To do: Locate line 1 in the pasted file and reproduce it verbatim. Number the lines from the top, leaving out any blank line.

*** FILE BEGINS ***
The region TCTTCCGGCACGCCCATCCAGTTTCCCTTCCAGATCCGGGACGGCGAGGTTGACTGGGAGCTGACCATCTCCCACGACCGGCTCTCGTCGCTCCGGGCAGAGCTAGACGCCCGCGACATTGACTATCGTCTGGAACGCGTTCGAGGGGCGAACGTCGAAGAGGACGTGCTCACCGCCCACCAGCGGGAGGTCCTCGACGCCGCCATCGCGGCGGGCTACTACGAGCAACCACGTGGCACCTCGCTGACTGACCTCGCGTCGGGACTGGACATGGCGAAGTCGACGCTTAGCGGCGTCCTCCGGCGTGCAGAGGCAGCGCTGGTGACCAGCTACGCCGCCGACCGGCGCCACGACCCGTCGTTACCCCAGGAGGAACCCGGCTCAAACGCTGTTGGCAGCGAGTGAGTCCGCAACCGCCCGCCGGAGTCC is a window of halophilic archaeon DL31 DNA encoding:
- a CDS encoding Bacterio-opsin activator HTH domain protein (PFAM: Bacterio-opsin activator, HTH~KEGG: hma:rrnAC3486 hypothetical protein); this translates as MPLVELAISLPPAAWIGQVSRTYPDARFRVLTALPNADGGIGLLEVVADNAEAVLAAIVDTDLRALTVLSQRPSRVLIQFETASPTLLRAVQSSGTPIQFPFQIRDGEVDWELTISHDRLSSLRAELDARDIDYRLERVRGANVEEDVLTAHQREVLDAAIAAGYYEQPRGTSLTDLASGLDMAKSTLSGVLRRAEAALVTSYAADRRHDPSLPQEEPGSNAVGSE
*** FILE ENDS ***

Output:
The region TCTTCCGGCACGCCCATCCAGTTTCCCTTCCAGATCCGGGACGGCGAGGTTGACTGGGAGCTGACCATCTCCCACGACCGGCTCTCGTCGCTCCGGGCAGAGCTAGACGCCCGCGACATTGACTATCGTCTGGAACGCGTTCGAGGGGCGAACGTCGAAGAGGACGTGCTCACCGCCCACCAGCGGGAGGTCCTCGACGCCGCCATCGCGGCGGGCTACTACGAGCAACCACGTGGCACCTCGCTGACTGACCTCGCGTCGGGACTGGACATGGCGAAGTCGACGCTTAGCGGCGTCCTCCGGCGTGCAGAGGCAGCGCTGGTGACCAGCTACGCCGCCGACCGGCGCCACGACCCGTCGTTACCCCAGGAGGAACCCGGCTCAAACGCTGTTGGCAGCGAGTGAGTCCGCAACCGCCCGCCGGAGTCC is a window of halophilic archaeon DL31 DNA encoding: